The time was January 1960. Since their marriage almost a year earlier, Ron and Judy Jones had been living in campus housing at the University of Oklahoma. Their apartment was fully furnished by the university, and they hadn’t had time to collect much “junk.”
Ron had just graduated with a degree in chemical engineering and had accepted a job with Kerr-McGee in Oklahoma City. The company sent a really large moving van to transport the Joneses’ belongings to their new home.
The humor in the situation quickly became obvious. The couple had one bicycle, one television set, their clothing and a few personal items. Period.
Judy recalled last week that she, Ron and even the movers enjoyed a few laughs about the incongruity of this scenario.
In Judy’s case, it was only natural that she was able to delight in the situation. She indicated last week that as a confirmed optimist, she has been prone to look at the positive side of things for as long as she can remember.
In fact, the outward manifestations of this mindset—an infectious smile and gracious manner—are two of her most endearing qualities.
Marlow girlJudy was actually born in Wynnewood, but her father had had business interests in cotton in the Marlow area from as early as several years before. For a time, he oversaw these transactions by commuting the 49 miles from Wynnewood.
But when Judy was 2, John Mitchell moved his wife Dorothy and their two daughters, Jane and Judy, to the charming little community of Marlow. Judy indicated that her older sister Jane died at the age of 45 from multiple sclerosis.
John went into partnership with a man named Rouse and opened Mitchell & Rouse on Main Street. Seventy-two years later, the business, now Mitchell & Mitchell, is still in operation in its original location.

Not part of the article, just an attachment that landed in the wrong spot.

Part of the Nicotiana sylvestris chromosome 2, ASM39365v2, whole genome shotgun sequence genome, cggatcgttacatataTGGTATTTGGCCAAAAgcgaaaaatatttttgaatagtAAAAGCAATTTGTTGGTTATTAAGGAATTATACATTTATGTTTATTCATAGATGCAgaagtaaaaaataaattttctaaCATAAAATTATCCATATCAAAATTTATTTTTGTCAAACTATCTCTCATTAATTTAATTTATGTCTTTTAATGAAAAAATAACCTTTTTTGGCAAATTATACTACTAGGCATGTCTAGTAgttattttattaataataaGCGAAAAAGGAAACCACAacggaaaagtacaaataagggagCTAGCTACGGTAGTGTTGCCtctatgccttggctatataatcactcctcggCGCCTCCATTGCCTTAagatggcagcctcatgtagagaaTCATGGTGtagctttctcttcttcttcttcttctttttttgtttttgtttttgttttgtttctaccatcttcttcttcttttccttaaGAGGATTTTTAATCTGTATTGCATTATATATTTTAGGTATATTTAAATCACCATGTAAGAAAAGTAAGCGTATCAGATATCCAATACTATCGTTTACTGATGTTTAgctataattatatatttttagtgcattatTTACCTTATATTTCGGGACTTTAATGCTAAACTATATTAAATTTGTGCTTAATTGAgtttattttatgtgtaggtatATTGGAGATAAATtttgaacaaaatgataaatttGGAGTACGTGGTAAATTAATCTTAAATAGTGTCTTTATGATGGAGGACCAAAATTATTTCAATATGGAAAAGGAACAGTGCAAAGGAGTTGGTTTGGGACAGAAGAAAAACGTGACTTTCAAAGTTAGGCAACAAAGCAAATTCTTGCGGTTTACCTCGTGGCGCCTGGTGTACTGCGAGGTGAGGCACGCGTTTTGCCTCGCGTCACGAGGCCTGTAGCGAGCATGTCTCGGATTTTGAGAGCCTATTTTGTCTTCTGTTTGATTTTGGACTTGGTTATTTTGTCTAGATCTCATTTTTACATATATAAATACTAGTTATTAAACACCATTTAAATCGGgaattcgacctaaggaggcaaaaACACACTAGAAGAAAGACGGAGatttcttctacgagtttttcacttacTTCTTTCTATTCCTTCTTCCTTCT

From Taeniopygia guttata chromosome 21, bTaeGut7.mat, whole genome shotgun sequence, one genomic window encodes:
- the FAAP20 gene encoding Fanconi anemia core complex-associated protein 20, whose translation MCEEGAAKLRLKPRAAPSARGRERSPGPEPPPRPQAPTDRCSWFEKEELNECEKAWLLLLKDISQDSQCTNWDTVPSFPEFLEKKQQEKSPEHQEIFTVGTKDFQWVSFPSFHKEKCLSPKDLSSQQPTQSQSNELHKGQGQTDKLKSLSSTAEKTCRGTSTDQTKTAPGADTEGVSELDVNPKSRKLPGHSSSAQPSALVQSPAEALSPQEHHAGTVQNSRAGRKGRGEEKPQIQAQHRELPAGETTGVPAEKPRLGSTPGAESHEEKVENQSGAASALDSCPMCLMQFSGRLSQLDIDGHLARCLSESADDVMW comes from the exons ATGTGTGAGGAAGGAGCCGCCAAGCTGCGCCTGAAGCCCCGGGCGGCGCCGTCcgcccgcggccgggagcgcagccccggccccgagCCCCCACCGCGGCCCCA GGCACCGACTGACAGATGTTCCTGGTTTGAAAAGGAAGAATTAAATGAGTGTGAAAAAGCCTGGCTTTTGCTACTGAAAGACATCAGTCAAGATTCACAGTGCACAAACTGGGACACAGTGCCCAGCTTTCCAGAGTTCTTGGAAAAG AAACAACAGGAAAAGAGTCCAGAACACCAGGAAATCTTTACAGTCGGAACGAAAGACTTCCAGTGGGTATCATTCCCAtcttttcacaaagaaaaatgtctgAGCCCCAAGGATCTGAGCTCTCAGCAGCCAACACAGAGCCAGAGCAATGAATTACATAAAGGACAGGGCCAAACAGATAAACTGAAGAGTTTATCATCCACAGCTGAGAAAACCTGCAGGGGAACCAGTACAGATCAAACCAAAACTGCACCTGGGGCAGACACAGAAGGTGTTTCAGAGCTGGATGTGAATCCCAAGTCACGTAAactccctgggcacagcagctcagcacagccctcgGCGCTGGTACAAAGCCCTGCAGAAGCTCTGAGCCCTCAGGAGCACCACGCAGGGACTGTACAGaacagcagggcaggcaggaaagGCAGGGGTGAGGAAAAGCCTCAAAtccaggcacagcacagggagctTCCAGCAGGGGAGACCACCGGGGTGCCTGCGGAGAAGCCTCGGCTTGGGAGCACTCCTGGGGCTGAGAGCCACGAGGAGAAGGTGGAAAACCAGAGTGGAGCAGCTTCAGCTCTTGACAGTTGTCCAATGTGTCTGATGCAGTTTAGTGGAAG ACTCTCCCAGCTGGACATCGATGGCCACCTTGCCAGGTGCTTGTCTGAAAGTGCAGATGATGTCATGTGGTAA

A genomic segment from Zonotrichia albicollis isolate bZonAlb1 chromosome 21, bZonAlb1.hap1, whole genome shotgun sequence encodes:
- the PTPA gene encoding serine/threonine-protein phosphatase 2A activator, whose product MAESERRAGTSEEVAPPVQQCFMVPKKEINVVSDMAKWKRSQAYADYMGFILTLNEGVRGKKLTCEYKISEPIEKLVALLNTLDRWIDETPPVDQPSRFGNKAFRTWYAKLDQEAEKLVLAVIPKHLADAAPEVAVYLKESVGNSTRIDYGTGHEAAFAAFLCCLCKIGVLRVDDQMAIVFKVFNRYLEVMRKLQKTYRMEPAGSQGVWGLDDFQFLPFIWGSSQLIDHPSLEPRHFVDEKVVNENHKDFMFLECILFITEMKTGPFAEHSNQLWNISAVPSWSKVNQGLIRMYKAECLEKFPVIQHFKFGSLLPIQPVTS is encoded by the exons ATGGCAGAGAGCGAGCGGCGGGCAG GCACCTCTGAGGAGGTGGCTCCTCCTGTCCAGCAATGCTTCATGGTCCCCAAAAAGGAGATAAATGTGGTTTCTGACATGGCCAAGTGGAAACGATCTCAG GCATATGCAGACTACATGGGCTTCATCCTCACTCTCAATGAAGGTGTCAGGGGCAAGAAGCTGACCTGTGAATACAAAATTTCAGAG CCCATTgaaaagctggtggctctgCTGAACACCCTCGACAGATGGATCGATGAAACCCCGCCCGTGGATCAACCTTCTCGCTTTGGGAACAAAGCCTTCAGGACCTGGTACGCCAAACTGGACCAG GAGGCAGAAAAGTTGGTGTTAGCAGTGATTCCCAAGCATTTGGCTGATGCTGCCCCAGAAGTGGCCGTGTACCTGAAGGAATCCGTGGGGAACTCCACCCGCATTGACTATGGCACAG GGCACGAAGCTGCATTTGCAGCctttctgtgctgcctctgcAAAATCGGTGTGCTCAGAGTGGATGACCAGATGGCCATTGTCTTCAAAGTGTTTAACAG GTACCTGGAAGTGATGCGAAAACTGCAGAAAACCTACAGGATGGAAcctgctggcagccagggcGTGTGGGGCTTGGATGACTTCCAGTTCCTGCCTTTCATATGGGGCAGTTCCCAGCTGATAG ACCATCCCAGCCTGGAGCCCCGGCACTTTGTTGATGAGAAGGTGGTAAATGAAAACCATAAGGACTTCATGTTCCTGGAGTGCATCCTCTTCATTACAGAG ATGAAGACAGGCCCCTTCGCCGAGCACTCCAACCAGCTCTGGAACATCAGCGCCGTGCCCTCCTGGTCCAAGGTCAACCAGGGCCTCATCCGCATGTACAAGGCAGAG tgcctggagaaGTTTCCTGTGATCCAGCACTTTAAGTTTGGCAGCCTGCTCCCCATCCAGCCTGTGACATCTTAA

The Mitchell girls grew up here, and Judy attended Marlow schools from the age of 5, graduating from Marlow High in 1956.
During her formative years, she took tap lessons from Maureen Boyd and received piano instruction from Kathryn Cox. She was also active in Brownies and Girl Scouts.
The year she graduated from Marlow High was an eventful one on the world stage. American actress Grace Kelly married Prince Rainier of Monaco; the Andrea Doria sank in the Atlantic, killing 51; Elvis Presley appeared on America’s music charts for the first time with Heartbreak Hotel; the Yankees’ Don Larsen pitched the first perfect game in World Series history; and voters re-elected President Dwight D. Eisenhower.
It was a busy time for spunky Marlow cheerleader Judy Mitchell, as well. Besides her extracurricular activities in the pep club and the BW Club, a social organization for girls, she served as editor of her high school yearbook, senior class reporter and a member of the Roundup News staff.